Looking after a Foster Child

Guidance for foster carers.

Foster Carer Responsibilities

Foster carers are responsible for, and play an important role in the wellbeing and development of the children and young people placed with them.  When thinking of the general wellbeing and development of children and young people it is important to remember all aspects including physical, social, educational, emotional, spiritual and psychological. 

Of course, foster carers must also look after their own health; if foster carers (or another member of the foster care household) suffer serious physical or mental health problems, they will be less able to manage the foster care task.  Foster carers have a responsibility therefore to let their supervising social worker know of any such problems as soon as possible.  If foster carers or their immediate family have or develop health problems, which could affect the care of children and young people placed, update medical checks and reassessment may be necessary. 


General health (including oral and eye care)

All children and young people who are placed with foster carers must be registered with a GP and Dentist.  Where there is a need, children and young people should also be registered with an optician.  In order to provide continuity of care, and where this is possible and practical, the child should retain the same GP, Dentist and Optician with whom they were registered while living with their parents / birth family.  The decision about any change of GP should take into account the needs of the child, accessibility and the birth parents’ views.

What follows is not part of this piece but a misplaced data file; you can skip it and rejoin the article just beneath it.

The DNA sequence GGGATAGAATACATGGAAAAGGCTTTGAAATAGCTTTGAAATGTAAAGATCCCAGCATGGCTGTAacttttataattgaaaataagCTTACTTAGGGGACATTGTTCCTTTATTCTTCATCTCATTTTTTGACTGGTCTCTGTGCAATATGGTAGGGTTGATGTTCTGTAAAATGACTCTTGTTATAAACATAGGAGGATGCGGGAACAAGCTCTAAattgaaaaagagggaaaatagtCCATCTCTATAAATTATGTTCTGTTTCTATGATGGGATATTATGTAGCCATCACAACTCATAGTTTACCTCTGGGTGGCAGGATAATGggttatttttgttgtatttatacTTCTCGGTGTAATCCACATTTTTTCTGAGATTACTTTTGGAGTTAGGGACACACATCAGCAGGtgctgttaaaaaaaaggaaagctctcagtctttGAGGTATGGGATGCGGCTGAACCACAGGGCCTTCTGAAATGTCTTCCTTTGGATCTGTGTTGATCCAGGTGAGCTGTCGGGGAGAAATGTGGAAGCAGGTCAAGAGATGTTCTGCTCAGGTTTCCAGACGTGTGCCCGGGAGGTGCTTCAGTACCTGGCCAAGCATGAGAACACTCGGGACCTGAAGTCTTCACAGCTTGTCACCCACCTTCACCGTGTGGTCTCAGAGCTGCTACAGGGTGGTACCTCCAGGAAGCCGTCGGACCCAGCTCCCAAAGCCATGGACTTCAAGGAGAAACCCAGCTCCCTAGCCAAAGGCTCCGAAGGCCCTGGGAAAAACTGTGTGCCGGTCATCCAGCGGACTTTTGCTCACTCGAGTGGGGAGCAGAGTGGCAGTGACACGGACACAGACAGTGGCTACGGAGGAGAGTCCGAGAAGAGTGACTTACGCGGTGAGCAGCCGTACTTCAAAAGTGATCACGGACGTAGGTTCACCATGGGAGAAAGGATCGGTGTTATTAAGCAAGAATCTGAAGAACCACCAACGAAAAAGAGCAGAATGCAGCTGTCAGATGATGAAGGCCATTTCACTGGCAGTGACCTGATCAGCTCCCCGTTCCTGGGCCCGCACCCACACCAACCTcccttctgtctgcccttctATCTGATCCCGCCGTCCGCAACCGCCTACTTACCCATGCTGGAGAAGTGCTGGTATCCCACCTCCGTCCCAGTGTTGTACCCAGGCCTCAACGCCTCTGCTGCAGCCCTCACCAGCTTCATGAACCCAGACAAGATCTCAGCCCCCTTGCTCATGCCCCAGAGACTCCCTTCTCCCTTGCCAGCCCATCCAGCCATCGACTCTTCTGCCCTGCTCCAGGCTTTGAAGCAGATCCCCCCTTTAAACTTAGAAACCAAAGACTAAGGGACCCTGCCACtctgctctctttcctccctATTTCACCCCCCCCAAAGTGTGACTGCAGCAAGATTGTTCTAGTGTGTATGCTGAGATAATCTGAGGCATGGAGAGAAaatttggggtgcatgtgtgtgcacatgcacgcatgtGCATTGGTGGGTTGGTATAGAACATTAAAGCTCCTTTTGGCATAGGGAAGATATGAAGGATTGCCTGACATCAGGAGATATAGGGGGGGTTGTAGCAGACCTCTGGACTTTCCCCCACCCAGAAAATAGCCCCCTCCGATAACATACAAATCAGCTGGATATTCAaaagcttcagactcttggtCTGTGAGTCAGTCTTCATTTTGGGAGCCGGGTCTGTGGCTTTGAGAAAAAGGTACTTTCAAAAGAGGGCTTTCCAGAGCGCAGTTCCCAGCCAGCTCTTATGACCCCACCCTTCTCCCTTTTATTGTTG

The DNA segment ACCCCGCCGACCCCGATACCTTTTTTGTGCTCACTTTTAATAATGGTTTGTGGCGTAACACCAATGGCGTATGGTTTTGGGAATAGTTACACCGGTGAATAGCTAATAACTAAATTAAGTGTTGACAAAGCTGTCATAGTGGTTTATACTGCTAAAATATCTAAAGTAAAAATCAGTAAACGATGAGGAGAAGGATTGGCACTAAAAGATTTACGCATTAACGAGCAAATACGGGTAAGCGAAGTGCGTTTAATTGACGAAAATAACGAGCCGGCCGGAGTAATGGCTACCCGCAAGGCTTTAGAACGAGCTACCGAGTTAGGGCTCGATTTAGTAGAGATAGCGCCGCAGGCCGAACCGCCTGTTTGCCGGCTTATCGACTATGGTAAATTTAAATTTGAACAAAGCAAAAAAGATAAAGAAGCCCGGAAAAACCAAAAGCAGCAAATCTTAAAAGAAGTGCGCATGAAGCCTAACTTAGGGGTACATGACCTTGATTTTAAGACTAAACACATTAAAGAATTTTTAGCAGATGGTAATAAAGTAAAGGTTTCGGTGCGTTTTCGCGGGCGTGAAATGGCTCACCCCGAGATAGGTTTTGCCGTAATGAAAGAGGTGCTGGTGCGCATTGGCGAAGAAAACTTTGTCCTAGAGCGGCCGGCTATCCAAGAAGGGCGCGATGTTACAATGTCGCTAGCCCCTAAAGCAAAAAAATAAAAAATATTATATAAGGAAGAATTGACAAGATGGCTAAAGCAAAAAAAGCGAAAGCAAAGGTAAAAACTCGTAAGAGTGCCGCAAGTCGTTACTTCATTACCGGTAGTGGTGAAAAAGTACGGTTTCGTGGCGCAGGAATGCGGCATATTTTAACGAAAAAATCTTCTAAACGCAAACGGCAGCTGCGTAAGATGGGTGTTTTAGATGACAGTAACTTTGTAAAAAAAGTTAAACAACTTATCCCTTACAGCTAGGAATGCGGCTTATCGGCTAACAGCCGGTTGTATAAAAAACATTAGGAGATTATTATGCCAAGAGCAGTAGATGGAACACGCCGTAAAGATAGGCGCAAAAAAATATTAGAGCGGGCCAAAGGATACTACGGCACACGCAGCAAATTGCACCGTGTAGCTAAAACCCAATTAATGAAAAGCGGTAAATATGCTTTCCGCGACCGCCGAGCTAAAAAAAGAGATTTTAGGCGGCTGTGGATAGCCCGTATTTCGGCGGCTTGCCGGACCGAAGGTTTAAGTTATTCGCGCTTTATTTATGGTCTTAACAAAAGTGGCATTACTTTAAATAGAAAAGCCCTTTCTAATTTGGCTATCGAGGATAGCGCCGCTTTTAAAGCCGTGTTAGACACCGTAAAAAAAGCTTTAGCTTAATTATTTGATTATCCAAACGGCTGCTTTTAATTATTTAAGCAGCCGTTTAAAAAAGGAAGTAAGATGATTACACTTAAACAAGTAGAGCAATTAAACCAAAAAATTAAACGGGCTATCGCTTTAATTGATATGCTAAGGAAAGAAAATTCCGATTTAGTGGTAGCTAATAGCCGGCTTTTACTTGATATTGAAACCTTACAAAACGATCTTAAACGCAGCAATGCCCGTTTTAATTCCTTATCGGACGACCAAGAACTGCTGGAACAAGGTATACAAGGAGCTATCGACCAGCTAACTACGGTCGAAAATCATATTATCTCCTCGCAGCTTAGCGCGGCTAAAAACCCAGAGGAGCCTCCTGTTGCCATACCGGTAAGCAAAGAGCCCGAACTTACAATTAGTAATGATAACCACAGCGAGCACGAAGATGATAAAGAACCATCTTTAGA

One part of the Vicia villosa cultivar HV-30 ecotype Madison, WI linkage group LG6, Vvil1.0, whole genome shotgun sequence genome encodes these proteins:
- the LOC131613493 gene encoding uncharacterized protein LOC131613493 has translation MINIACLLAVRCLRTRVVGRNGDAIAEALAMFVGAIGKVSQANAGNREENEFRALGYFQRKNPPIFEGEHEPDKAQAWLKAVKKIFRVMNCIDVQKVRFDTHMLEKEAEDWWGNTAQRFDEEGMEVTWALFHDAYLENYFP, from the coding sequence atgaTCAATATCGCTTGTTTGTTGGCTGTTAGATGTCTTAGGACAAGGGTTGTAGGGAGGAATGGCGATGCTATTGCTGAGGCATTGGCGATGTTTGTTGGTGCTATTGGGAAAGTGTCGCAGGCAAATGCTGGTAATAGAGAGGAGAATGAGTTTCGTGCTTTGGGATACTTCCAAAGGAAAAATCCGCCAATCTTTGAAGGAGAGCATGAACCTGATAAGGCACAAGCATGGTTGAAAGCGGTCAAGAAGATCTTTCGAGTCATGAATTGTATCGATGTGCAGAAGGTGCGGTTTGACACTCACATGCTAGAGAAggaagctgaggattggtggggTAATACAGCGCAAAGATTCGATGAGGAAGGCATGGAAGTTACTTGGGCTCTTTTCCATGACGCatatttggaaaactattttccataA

Please refer to handbook for more details about this subject.

Drug Misuse

Foster carers should immediately notify the child’s social worker if they suspect a child or young person is misusing any drug.

Diet and Exercise

Foster carers have a responsibility to help children and young people placed with them to enjoy and appreciate a balanced diet and a range of regular exercise, and to practice good hygiene.  If children and young people have special dietary needs, or allergies (such as a nut allergy), or cannot take part in specific activities, this should be clearly stated in their Child’s Plan. 

Further information

Further information is available in the handbook on subject matters such as:

  • Safety
  • Promoting Health & Safety
  • Hygiene
  • Sexual health
  • Working with parents and others to safeguard children and young people
  • Education
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